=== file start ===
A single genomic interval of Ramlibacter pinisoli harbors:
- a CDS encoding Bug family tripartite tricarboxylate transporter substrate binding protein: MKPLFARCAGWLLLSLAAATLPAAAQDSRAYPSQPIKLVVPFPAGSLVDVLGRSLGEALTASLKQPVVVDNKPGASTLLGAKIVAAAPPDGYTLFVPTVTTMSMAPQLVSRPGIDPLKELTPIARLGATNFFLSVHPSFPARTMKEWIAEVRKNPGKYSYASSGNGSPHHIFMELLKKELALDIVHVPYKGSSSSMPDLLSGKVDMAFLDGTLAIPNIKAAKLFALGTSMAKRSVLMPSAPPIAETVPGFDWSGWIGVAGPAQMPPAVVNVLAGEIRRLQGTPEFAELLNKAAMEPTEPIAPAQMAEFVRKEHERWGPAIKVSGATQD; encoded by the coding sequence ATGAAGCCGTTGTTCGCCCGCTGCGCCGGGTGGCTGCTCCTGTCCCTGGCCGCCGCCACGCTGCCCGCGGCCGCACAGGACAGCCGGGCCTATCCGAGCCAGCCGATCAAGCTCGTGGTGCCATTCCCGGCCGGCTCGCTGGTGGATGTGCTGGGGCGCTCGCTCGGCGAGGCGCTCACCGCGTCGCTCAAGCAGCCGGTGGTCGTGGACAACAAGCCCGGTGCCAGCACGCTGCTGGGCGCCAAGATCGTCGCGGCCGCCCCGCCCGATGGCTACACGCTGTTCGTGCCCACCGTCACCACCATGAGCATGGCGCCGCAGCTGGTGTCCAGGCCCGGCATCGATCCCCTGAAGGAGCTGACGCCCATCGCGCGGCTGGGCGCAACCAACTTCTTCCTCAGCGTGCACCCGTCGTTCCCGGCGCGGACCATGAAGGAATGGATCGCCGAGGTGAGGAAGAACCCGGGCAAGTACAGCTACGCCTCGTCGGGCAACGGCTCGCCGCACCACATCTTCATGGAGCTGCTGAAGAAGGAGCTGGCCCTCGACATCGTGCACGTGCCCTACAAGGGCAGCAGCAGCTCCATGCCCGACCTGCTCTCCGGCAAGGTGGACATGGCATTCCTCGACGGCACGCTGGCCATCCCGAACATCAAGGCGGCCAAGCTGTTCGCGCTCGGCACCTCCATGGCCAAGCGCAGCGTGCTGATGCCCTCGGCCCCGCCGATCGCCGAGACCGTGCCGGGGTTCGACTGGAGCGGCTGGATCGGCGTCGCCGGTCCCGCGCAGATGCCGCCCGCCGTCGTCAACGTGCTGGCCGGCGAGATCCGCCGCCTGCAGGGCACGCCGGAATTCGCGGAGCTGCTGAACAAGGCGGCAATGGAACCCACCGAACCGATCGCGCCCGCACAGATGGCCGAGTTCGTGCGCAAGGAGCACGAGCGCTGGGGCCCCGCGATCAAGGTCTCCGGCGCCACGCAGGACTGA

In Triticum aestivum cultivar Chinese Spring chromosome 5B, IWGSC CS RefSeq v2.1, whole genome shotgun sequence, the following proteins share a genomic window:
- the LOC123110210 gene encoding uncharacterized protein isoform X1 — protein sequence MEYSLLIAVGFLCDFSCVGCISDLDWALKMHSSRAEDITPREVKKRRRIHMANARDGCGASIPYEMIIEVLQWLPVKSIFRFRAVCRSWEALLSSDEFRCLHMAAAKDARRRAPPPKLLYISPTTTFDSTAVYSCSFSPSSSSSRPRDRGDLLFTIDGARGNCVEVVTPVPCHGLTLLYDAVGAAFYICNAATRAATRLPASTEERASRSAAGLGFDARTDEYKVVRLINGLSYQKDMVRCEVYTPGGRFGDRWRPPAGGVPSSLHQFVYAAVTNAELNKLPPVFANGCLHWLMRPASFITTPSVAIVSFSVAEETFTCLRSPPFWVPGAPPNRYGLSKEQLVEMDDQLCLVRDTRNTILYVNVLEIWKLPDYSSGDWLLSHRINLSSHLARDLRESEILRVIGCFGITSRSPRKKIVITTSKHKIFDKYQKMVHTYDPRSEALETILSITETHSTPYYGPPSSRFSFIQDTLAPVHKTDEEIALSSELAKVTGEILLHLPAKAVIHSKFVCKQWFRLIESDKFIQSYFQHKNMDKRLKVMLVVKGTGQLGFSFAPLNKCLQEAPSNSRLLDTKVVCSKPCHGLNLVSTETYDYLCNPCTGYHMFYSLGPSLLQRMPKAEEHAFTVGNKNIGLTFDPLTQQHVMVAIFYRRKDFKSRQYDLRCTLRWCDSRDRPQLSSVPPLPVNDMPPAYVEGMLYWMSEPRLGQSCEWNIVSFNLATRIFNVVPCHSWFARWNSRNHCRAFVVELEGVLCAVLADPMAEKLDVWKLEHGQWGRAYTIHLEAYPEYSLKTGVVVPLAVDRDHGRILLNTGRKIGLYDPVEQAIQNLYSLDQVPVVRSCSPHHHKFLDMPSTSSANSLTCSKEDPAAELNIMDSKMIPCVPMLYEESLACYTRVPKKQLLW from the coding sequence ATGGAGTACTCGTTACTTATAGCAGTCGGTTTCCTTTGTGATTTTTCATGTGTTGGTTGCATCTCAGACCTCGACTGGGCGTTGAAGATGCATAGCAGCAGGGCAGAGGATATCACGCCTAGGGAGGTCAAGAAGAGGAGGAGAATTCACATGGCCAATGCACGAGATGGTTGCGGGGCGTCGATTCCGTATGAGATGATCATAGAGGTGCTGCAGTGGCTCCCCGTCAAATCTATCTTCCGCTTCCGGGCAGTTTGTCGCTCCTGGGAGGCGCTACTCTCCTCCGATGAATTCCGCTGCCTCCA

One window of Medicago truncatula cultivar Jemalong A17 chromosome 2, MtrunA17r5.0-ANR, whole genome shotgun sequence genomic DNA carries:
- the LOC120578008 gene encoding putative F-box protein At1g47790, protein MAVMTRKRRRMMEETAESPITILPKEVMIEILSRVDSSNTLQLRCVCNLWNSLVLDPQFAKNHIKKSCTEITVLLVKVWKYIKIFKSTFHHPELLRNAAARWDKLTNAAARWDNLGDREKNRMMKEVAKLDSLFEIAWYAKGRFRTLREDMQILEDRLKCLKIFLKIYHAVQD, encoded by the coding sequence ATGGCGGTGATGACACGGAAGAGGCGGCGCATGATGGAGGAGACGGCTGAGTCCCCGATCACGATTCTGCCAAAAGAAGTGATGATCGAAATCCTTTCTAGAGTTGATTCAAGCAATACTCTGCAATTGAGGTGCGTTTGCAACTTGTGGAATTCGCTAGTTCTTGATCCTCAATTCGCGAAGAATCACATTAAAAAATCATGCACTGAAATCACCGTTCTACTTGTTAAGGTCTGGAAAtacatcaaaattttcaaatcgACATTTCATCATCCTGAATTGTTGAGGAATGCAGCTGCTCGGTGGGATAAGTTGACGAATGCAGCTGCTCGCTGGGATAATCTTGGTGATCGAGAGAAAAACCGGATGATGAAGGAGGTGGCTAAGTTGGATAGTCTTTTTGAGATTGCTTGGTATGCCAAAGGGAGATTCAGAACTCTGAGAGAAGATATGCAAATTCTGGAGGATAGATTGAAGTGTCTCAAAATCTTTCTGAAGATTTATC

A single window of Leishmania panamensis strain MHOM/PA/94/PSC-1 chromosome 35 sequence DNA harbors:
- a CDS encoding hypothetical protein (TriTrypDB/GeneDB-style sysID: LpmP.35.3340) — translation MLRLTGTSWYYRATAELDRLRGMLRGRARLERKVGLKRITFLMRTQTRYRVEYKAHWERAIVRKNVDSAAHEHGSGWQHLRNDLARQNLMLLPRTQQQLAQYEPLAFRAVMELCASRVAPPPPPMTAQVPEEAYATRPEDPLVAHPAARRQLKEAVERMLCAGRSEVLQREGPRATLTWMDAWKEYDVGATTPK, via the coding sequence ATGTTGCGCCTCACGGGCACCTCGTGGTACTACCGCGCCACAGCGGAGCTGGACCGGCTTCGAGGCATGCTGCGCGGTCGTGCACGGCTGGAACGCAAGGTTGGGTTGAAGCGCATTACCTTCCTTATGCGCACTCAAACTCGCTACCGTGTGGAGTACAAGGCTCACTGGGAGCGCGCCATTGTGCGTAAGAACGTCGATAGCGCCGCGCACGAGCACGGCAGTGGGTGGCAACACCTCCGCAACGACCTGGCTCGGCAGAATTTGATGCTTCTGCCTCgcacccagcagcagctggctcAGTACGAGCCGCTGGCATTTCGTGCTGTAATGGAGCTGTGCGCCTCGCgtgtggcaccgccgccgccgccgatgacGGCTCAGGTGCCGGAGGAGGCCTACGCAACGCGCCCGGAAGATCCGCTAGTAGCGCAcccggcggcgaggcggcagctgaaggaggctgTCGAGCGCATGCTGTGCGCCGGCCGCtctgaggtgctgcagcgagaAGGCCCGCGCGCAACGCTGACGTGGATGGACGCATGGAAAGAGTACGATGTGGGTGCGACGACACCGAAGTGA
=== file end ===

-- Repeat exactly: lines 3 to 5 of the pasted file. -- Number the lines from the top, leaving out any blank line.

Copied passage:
In Triticum aestivum cultivar Chinese Spring chromosome 5B, IWGSC CS RefSeq v2.1, whole genome shotgun sequence, the following proteins share a genomic window:
- the LOC123110210 gene encoding uncharacterized protein isoform X1 — protein sequence MEYSLLIAVGFLCDFSCVGCISDLDWALKMHSSRAEDITPREVKKRRRIHMANARDGCGASIPYEMIIEVLQWLPVKSIFRFRAVCRSWEALLSSDEFRCLHMAAAKDARRRAPPPKLLYISPTTTFDSTAVYSCSFSPSSSSSRPRDRGDLLFTIDGARGNCVEVVTPVPCHGLTLLYDAVGAAFYICNAATRAATRLPASTEERASRSAAGLGFDARTDEYKVVRLINGLSYQKDMVRCEVYTPGGRFGDRWRPPAGGVPSSLHQFVYAAVTNAELNKLPPVFANGCLHWLMRPASFITTPSVAIVSFSVAEETFTCLRSPPFWVPGAPPNRYGLSKEQLVEMDDQLCLVRDTRNTILYVNVLEIWKLPDYSSGDWLLSHRINLSSHLARDLRESEILRVIGCFGITSRSPRKKIVITTSKHKIFDKYQKMVHTYDPRSEALETILSITETHSTPYYGPPSSRFSFIQDTLAPVHKTDEEIALSSELAKVTGEILLHLPAKAVIHSKFVCKQWFRLIESDKFIQSYFQHKNMDKRLKVMLVVKGTGQLGFSFAPLNKCLQEAPSNSRLLDTKVVCSKPCHGLNLVSTETYDYLCNPCTGYHMFYSLGPSLLQRMPKAEEHAFTVGNKNIGLTFDPLTQQHVMVAIFYRRKDFKSRQYDLRCTLRWCDSRDRPQLSSVPPLPVNDMPPAYVEGMLYWMSEPRLGQSCEWNIVSFNLATRIFNVVPCHSWFARWNSRNHCRAFVVELEGVLCAVLADPMAEKLDVWKLEHGQWGRAYTIHLEAYPEYSLKTGVVVPLAVDRDHGRILLNTGRKIGLYDPVEQAIQNLYSLDQVPVVRSCSPHHHKFLDMPSTSSANSLTCSKEDPAAELNIMDSKMIPCVPMLYEESLACYTRVPKKQLLW from the coding sequence ATGGAGTACTCGTTACTTATAGCAGTCGGTTTCCTTTGTGATTTTTCATGTGTTGGTTGCATCTCAGACCTCGACTGGGCGTTGAAGATGCATAGCAGCAGGGCAGAGGATATCACGCCTAGGGAGGTCAAGAAGAGGAGGAGAATTCACATGGCCAATGCACGAGATGGTTGCGGGGCGTCGATTCCGTATGAGATGATCATAGAGGTGCTGCAGTGGCTCCCCGTCAAATCTATCTTCCGCTTCCGGGCAGTTTGTCGCTCCTGGGAGGCGCTACTCTCCTCCGATGAATTCCGCTGCCTCCA

One window of Medicago truncatula cultivar Jemalong A17 chromosome 2, MtrunA17r5.0-ANR, whole genome shotgun sequence genomic DNA carries: